VIMS Journal: December 2016

Editorial

Aplastic Anemia Including Fanconi Anemia

Dr. Madhusnata De

Aplastic anemia mainly occurs due to Bonemarrow failure. Failure may be of one cell linei.e. single cytopenia or of all three cell lines(pancytopenia) or quality line fatigue of bonemarrow. Aplastic refers to inability of the stemcells to generate mature blood cells. The diseaseoccurs more frequently in Asia than in the westwith incidence rates 2-3 folds higher.

Aplastic anemia can be caused by exposure tocertain chemicals, drugs, radiation, infection,immune disease; in about half the cases, thecause is unknown. It is not a familial linehereditary condition, nor it is contagious. It canbe acquired due to exposure to other conditionsbut if a person develops the condition, theiroffspring would not develop it by virtue of theirgene connection. Exposure to ionizing radiationfrom radioactive materials or radiation-producingdevices is also associated with the developmentof aplastic anemia. Marie Curie, famous for herpioneering work in the field of radioactivity, diedof aplastic anemia after working unprotectedwith radioactive materials for a long period oftime; the damaging effects of ionizing radiationwere not then known. Aplastic anemia is presentin up to 2% of patients with acute viral hepatitis.One known cause is an autoimmune disorder inwhich white blood cells attack the bone marrow.Short-lived aplastic anemia can also be a resultof parvovirus infection. In humans, the P antigen(also known as globoside), one of the manycellular receptors that contribute to a person'sblood type, is the cellular receptor for parvovirusB19 virus that causes erythema infectiosum (fifthdisease) in children. Because it infects red bloodcells as a result of the affinity for the P antigen,Parvovirus causes complete cessation of redblood cell production. In most cases, this goesunnoticed, as red blood cells live on average120 days, and the drop in production does notsignificantly affect the total number of circulatingred blood cells. In people with conditions wherethe cells die early (such as sickle cell disease),however, parvovirus infection can lead to severeanemia.

The diagnosis can only be confirmed on bonemarrow examination. A patient have had otherblood tests before bone marrow examination tofind diagnostic clues including complete bloodcount, renal function and electrolytes, liverenzymes, thyroid function test, vitamin B12folic acid levels.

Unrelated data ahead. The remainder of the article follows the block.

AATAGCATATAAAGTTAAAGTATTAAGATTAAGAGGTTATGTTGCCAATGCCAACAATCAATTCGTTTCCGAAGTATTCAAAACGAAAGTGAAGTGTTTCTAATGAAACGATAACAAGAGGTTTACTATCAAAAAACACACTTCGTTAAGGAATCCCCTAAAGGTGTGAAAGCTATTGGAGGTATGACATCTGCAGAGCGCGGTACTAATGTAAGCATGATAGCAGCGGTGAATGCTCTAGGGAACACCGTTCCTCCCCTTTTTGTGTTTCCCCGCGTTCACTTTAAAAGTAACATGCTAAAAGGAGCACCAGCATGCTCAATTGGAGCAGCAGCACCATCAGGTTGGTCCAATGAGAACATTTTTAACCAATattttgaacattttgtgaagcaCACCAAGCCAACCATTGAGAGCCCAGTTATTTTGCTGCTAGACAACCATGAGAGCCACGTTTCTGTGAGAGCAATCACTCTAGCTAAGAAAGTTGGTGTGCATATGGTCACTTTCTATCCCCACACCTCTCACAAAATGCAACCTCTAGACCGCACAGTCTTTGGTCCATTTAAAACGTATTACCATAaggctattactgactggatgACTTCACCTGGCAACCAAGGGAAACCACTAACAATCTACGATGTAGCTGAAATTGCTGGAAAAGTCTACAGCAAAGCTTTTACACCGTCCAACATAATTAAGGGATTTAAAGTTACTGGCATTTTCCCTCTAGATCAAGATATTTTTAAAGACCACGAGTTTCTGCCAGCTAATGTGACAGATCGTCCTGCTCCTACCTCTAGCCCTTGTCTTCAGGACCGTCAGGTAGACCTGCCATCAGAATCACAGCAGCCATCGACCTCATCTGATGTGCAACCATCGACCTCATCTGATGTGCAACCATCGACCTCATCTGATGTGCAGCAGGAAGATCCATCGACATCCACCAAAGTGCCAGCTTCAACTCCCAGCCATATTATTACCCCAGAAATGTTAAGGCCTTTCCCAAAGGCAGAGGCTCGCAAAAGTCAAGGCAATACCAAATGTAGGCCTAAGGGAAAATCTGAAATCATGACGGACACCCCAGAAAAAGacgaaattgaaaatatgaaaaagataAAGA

Franconi anemia (FA) is an autosomal recessivedisease described as an instability syndromewith cellular hyper immunity to DNA crosslinkingagents. FA cellular phenotype is a highlevel of spontaneous chromosomal breakagewhich is enhanced by exposure of the cells toDNA cross linking agents such as mitomycin C& diepoxybutane. Among those affected themajority develops, most often, and 90% develop(the inability to produce blood cells) by age 40.About 60-75% of people have congenital,commonly, abnormalities of the skin, arms, head,eyes, kidneys, and ears, and developmentaldisabilities. Around 75% of people have someform of endocrine problem, with varying degreesof severity. Fanconi anemia is the most frequentlyreported of the rare inherited bone marrow failuresyndromes (IBMFSs), with approximately 2000 cases reported in the medical literature. In 1927,Guido Fanconi first reported 3 brothers withmacrocytosis, pancytopenia, and physicalabnormalities. Subsequent cases were clinicallydiagnosed because of the combination of aplasticanemia and various characteristic physicalanomalies.

In cultured Fanconi anemia cells, cell cycle arrestin gap 2/mitosis (G2/M) occurs at lowerconcentrations of clastogens than in normal cells.This observation has led to flow cytometry-basedscreening tests used at some centers. The adventof molecular diagnostics has further improvedthe specificity of Fanconi anemia diagnosis.Fanconi anemia accounts for approximately 25%of the cases of aplastic anemia seen at largereferral centers. Approximately 25% of knownpatients with Fanconi anemia do not have majorbirth defects.